Monday, April 30, 2012

Residency Application Personal Statements

The following is a guest post by Jedd H. regarding how to approach the dreaded 'personal statement' when you start ERAS and apply for residency programs. 

The medical profession is one of the most sought careers by many people. In fact, there are universities that specialize in providing medical education. In the United Kingdom, leading medical schools include the universities of Cambridge and Oxford. But medical training does not end after a person has  graduated from a medical school. The tertiary-level education offered at a medical college is not enough for those intending to pursue this career to a greater extent.

Since medical training in schools is not enough to make a person expert in handling medical situations, education at this level is only considered an entry-level. Additional training could be obtained by a medical school graduate from a hospital or any medical institution that offers residency program. But before one could become an intern on one of these medical institutions,  the medical student must  convince the hospital’s residency directors to offer him as slot to become a resident.

Residency directors most likely have already read an applicant’s credentials from his transcript or from his curriculum vitae. They may already have a grasp of what the applicant is intellectual-wise and skill-wise. However, there might be information about the applicant that cannot be read or inferred by just reading the transcript or the CV, like the candidate’s motivations, interest, skills, relevant experiences and other interesting details. Thus, residency directors often require applicants or candidates to submit their personal statements.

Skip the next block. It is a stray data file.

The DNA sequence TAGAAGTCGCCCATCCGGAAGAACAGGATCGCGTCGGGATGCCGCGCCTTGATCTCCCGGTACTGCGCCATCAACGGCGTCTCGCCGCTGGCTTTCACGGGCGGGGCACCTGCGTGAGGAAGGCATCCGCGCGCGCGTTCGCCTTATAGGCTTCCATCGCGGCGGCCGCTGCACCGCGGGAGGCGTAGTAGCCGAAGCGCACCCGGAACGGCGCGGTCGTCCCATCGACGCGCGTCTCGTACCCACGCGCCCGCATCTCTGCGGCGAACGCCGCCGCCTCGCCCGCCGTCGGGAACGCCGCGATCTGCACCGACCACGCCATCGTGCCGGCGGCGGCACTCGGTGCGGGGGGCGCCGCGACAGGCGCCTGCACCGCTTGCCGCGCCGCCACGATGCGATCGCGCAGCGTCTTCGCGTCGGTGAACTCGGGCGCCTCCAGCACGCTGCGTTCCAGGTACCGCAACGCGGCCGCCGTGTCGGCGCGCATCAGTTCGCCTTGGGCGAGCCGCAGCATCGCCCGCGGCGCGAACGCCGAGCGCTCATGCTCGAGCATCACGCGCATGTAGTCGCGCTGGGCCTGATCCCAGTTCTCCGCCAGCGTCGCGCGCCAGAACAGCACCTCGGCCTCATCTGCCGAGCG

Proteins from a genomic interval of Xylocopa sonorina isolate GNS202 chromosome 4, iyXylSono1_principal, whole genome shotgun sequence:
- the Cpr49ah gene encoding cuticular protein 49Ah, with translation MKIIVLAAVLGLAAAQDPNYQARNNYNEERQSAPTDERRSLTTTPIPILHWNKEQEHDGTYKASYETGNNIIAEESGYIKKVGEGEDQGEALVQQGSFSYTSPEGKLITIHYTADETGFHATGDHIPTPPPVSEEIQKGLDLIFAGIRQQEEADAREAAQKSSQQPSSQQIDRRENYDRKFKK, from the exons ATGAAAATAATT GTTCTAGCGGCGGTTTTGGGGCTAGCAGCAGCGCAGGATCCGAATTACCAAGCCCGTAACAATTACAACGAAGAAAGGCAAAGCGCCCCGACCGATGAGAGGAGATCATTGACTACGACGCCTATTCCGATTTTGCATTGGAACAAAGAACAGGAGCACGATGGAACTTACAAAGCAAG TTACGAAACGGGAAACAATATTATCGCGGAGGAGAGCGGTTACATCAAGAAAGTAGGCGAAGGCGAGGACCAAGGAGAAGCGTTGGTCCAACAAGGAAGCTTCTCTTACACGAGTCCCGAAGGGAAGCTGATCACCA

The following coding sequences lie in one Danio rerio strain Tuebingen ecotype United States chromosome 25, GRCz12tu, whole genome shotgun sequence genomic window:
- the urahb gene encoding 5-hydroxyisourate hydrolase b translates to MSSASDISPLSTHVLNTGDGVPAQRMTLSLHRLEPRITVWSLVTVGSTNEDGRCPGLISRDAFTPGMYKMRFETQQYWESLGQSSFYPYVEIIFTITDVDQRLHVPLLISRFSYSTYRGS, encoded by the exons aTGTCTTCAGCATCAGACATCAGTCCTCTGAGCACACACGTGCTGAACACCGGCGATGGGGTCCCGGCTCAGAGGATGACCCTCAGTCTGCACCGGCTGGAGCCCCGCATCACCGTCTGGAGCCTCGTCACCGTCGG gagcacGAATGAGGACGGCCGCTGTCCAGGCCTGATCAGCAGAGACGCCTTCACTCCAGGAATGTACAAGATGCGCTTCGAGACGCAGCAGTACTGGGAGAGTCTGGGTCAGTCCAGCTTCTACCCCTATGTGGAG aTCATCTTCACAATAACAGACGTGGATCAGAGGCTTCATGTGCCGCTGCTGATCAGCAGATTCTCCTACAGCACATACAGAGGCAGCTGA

The residency applicant’s personal statement is his best opportunity to convince the residency directors that he is qualified to become a medical intern. It allows an applicant to stand out from other candidates, especially if has submitted a well-written and very persuasive statement. A good application should be coupled with a first class statement to ensure that a candidate would be able to stand out from others.

Basically, a well-written personal statement should be able to answer two key questions. The first question refers to the applicant’s choice of expertise or specialization: Why is the candidate applying for the specialization? The applicant should be able to show his motivation for applying for the residency. The candidate must be able to present the reason why the medical specialization has drawn his interest. The candidate should be able to show that he knows what he is applying for and he fully understands the sacrifices required to master the certain specialization.

The second question refers to the applicant’s suitability to the medical specialty he has chosen: Why is the candidate suitable to become a medical resident? The candidate must be able to show that he is well-qualified to undergo residency. The applicant must showcase certain skills, experiences and personal qualifies that he believes would help during his residency years. The applicant could highlight his clinical skills as well research skills. The applicant could also highlight his patient or teaching experiences.

If the applicant’s personal statement contains the answers to these questions, then he has a high chance of being accepted a resident in a medical institution.

Jedd H. is a freelance writer with years of experience consulting with students on writing and personal statement drafting. 


  1. Thanks so much for the tips! My husband was stuck in his, but now, he wrote down all the random ideas you mentioned and it worked like a charm!
    I’ve read numerous posts about the topic because I’m helping my hubby with his application; yours, by far is the best...!
    College Storage

  2. Thanks for sharing some wonderful tips. The first step to writing an essay is to decide on a theme. You can talk about the qualities you have that could writing a personal statement for medical school in the future.



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